The Belgian filmmaking tandem, Luc and Jean-Pierre Dardenne, are well known for their minimalistic films, which focus on the economic burdens and moral ambiguities facing working-class persons in the Low Countries. Deux jours, une nuit [Two Days, One Night] builds on this foundation. Though it features a bona fide movie star in Marion Cotillard, it is a typically unassuming film, which presupposes that mundane concerns — even, and perhaps especially, when seen as mundane — best reveal the flaws and virtues of human beings.
Cotillard plays Sandra — a working mother in Seraing, Belgium, who has taken a leave of absence from her job in a factory. The reason for her leave is not explicitly stated, but it is psychological in nature. Sandra is alternately frenzied and wearied, and she pops pills in order to cope with anxiety. Supporting her through this process is her husband, Manu (Fabrizio Rongione), whose patient encouragement is equaled by the recognition that, if the family is to keep their home, Sandra needs to return to work. Unfortunately, however, the factory has been able to maintain productivity during her absence, so much so that the management has presented her coworkers with an offer: if they vote to liquidate Sandra’s position, they will provide a cash bonus to everyone on staff. After learning of this proposal, Sandra has only a few days (thus the film’s title) to convince her peers of her worth. With this in mind, she sets out to meet with each of them prior to the vote.
Though at times this quest strains credulity, the Dardennes resist the temptation to melodramatize it. Sandra is not so much a “hero” as a nervous wreck, and her coworkers are not so much villains as ordinary persons facing ordinary problems — rents, childcare, and the like. With only a couple of exceptions, none of Sandra’s opponents want to see her removed; it’s just that they need the money. Herein, then, lies the tension at the heart of the film: will these ordinary people be able to muster the courage to deny themselves what, in purely economic terms, makes good sense? And can Sandra summon the strength to ask them to do so?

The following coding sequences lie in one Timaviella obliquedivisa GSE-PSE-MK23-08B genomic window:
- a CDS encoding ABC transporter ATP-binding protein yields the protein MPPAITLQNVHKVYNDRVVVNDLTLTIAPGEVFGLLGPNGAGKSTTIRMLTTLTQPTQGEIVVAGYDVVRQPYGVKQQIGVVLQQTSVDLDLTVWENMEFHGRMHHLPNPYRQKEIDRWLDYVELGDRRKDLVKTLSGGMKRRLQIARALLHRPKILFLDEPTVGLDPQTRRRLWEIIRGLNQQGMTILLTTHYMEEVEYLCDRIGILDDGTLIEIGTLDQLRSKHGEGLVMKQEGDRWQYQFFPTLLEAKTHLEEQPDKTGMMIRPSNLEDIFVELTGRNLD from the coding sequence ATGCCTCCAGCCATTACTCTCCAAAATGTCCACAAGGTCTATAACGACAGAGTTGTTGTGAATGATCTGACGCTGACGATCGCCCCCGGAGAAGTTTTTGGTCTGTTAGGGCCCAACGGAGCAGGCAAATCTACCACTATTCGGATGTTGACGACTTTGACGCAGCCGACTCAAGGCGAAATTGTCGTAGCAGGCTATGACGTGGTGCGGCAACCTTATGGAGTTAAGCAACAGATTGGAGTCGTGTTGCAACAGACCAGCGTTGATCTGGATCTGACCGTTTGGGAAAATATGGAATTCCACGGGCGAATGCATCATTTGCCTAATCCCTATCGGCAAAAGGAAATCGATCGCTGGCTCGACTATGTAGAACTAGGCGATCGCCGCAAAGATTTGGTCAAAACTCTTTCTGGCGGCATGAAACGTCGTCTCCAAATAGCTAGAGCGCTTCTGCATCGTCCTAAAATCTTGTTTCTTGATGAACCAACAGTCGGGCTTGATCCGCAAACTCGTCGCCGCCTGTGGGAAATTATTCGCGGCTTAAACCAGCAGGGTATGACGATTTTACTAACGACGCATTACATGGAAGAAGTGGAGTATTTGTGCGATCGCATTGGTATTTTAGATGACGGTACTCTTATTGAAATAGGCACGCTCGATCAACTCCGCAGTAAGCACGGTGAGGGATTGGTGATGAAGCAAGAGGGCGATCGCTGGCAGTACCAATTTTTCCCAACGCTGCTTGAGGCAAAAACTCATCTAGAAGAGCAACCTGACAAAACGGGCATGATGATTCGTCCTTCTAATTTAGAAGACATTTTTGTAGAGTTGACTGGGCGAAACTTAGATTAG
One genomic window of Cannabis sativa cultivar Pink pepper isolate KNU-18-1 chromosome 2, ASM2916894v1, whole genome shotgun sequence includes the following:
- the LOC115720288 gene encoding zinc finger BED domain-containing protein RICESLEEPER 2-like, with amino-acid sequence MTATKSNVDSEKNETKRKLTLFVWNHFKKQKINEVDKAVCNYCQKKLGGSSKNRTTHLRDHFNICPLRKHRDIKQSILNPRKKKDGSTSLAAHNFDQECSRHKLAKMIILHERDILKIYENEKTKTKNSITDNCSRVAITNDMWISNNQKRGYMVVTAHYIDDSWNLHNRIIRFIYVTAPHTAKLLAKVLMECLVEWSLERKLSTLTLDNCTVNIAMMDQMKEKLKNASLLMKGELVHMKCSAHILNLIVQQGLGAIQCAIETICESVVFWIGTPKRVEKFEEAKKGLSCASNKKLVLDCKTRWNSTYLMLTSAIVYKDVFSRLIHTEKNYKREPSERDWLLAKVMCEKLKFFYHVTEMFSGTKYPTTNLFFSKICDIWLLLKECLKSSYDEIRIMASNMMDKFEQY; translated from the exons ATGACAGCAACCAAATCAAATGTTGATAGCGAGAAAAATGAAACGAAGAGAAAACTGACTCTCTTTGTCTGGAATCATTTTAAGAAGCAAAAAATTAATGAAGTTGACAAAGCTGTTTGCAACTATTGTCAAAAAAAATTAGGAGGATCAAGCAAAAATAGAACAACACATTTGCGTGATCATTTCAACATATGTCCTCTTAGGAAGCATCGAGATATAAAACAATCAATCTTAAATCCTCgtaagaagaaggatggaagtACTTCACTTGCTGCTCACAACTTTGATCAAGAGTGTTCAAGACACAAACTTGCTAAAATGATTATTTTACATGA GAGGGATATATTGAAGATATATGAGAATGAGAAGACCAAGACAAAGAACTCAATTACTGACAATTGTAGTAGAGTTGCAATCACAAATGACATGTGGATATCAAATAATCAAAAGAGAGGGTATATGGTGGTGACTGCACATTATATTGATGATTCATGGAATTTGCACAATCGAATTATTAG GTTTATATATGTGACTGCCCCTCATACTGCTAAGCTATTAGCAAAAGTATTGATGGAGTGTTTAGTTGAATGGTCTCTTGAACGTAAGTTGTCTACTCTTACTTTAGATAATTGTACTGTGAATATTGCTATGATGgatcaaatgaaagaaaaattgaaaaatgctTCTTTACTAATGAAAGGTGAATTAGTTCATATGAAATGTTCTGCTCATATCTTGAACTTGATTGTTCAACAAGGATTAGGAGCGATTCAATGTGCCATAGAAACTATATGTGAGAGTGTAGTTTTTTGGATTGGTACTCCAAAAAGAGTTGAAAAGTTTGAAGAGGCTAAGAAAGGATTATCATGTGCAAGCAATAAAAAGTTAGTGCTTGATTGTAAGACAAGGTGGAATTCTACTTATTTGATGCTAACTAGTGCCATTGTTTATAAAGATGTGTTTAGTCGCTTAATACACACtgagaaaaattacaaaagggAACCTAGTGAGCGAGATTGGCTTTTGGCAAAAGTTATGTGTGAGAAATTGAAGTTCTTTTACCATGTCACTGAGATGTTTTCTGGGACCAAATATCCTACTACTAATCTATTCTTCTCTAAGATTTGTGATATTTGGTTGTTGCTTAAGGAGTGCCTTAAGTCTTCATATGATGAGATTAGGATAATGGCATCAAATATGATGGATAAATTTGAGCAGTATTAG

Without divulging the ending, it is worth noting that, for the Dardennes, even these questions withstand the pat answers typical of Hollywood. Ultimately, Deux jours, une nuit is neither a comedy nor a tragedy but, rather, something in between. But in this “in between” is precisely where the film’s connection to theology lies. As the Christian tradition has long professed, the field of human activity certainly is not heaven, but it is not hell either. On the contrary, earthly life is shot through with ambiguity, and so the ethical challenge — for human beings, anyway — is not to vanquish evil but to pursue the good amid uncertainty. “Purity of heart is to will one thing,” Søren Kierkegaard famously wrote, and yet willing the good and possessing it are two different things. Indeed, to will the good unreservedly may very well entail that one lose something. Alas, this is a lesson that Sandra must confront, though, as the gospel emphasizes (Lk 9:23-24), she also learns that sacrifice is the condition for new life.